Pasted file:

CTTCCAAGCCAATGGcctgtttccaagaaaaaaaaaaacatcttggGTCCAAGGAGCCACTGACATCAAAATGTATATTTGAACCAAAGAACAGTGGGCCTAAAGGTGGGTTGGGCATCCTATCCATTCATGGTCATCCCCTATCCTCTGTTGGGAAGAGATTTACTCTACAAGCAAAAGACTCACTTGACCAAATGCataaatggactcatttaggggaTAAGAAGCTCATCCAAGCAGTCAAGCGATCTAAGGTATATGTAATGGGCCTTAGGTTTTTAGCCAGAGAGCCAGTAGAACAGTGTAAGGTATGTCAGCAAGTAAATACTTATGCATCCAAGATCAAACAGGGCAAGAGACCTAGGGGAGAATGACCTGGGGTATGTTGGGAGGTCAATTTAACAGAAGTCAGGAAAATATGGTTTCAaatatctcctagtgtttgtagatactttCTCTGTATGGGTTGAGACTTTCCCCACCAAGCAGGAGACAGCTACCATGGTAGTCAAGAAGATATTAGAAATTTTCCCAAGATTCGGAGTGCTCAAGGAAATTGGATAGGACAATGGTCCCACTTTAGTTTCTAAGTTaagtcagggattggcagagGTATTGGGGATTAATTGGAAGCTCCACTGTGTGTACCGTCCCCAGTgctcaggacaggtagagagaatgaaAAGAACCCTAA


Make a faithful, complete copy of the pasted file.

CTTCCAAGCCAATGGcctgtttccaagaaaaaaaaaaacatcttggGTCCAAGGAGCCACTGACATCAAAATGTATATTTGAACCAAAGAACAGTGGGCCTAAAGGTGGGTTGGGCATCCTATCCATTCATGGTCATCCCCTATCCTCTGTTGGGAAGAGATTTACTCTACAAGCAAAAGACTCACTTGACCAAATGCataaatggactcatttaggggaTAAGAAGCTCATCCAAGCAGTCAAGCGATCTAAGGTATATGTAATGGGCCTTAGGTTTTTAGCCAGAGAGCCAGTAGAACAGTGTAAGGTATGTCAGCAAGTAAATACTTATGCATCCAAGATCAAACAGGGCAAGAGACCTAGGGGAGAATGACCTGGGGTATGTTGGGAGGTCAATTTAACAGAAGTCAGGAAAATATGGTTTCAaatatctcctagtgtttgtagatactttCTCTGTATGGGTTGAGACTTTCCCCACCAAGCAGGAGACAGCTACCATGGTAGTCAAGAAGATATTAGAAATTTTCCCAAGATTCGGAGTGCTCAAGGAAATTGGATAGGACAATGGTCCCACTTTAGTTTCTAAGTTaagtcagggattggcagagGTATTGGGGATTAATTGGAAGCTCCACTGTGTGTACCGTCCCCAGTgctcaggacaggtagagagaatgaaAAGAACCCTAA